top of page

About Mason Bees...

The Orchard Mason Bee is a north American native pollinating bee that is a wonderfully effective pollinator of early spring crops. In fact they are such generalist feeders that they will very effectively pollinate just about any pollen bearing flower that blooms in the early spring.


Studies done in netted orchards show that 250 female orchard mason bees can pollinate apples as effectively as 50,000 honey bees! They will work in cooler weather and more dampness (like the Pacific Northwest habitat) than honeybees and they are absolutely non-aggressive. They seldom wander very far from home and are easy to raise. This makes them the perfect pollinator for home gardens and boutique orchards. Mason bees don't make honey. They make great apples and cherries though!

~ Bring Back the Bees ~

Numerous studies state that pollinating bees are disappearing!   Placing native Orchard Mason bees in your backyard is an EXCELLENT way to combat this decline by 'Bringing Back the Bees'

Mason bees are classified as solitary gregarious bees. This means that they have no real social interaction in the sense that a honeybee population would, but mason bees do like to nest near each other.  What does this mean for you? It means that mason bees don't protect their eggs after they lay them. They actually don't care about you or your children at all so they are the perfect backyard bee. The male has no stinger. The female has one but uses it so seldom that there is a common belief that mason bees can't sting. The females can but rarely do.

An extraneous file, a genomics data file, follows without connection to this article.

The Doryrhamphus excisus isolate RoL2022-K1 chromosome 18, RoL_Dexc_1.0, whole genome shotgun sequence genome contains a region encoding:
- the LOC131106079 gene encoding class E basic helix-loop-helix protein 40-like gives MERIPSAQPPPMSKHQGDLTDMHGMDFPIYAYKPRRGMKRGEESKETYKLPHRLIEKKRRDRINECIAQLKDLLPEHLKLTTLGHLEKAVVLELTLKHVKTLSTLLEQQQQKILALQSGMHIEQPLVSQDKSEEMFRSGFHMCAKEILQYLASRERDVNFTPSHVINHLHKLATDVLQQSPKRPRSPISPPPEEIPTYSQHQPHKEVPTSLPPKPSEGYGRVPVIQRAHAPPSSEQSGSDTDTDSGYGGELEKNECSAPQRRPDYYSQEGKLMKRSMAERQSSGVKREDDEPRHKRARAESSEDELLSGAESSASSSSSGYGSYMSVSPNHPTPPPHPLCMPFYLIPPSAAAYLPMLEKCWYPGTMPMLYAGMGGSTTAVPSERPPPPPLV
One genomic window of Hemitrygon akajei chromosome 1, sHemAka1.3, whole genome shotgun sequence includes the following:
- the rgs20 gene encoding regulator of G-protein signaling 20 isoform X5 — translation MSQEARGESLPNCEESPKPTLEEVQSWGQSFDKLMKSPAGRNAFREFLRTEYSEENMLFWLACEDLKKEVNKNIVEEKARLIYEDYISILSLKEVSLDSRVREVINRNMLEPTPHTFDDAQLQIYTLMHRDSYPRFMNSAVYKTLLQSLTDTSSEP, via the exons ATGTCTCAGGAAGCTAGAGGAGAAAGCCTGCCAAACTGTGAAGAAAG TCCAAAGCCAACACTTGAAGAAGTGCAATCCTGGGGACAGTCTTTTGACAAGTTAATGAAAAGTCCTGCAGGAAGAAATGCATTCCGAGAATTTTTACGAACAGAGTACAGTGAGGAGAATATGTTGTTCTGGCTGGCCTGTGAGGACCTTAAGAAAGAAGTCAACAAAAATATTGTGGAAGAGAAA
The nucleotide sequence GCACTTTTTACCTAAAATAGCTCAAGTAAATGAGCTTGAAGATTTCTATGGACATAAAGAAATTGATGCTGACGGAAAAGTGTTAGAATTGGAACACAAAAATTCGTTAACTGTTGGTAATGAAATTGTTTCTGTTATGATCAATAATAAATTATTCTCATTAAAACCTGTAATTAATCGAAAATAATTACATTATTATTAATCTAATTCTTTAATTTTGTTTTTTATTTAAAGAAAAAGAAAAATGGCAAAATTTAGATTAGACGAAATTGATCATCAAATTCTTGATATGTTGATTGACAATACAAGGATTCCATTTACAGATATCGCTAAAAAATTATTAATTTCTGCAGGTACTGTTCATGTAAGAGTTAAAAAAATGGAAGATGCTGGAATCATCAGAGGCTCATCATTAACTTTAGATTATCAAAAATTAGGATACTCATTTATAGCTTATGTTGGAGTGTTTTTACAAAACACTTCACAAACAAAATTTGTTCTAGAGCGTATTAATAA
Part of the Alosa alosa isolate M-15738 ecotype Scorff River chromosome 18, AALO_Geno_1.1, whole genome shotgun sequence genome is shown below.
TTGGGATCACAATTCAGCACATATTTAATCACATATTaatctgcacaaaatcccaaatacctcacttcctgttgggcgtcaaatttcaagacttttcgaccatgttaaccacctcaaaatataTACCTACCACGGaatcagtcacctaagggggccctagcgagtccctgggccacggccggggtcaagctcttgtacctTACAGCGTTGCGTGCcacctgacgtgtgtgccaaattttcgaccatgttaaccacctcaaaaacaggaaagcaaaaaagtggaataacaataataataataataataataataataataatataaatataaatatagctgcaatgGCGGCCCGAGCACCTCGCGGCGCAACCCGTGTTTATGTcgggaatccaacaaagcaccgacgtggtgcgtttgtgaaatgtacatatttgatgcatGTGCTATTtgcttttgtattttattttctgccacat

The life cycle of these bees is fairly simple. Every spring when the day time temperatures start to get over 50 degrees with some regularity and enough days have passed since the egg was laid the previous spring, the mason bees chew through their protective cocoons, through the mud walls that protect their nesting chambers, and emerge into your garden. The actual date varies across the country from mid February in warm winter areas to late May in colder climates and higher elevations. 


The males emerge first, anywhere from a few days to a few weeks before the females. They spend their time foraging for nectar to build up their strength.  They stay close by the nesting tubes waiting for the females to emerge. These males do a bit of incidental pollinating while feeding but the vast majority of the work will be done later by the female.  As soon as the females emerge from the nesting holes, the males mate with them and then move away. When all of the females have been mated with the males die, and the rest of the season is all females.

Female mason bees spend their days gathering pollen and nectar from flowers within about 100 yards of their nests. They use this pollen/nectar mix to make a lump of bee bread and place it in the back of a found hole. When the proper amount of food has been placed in the chamber the female backs in and lays a single egg into the food mass.  She  works her way down the length of the hole making cell after cell until she has filled the entire tube. Finally an extra thick masonry plug is constructed at the hole opening and the bee flies off looking for another hole. Female eggs are laid toward the back of the hole where it is safe from marauders and male eggs are put toward the front of the holes. In this way a hungry invader is likely to eat males only and leave the females safe. In the mason bee world it is all about protecting the females. Only a few males need to survive to mate the next spring, but every female is important.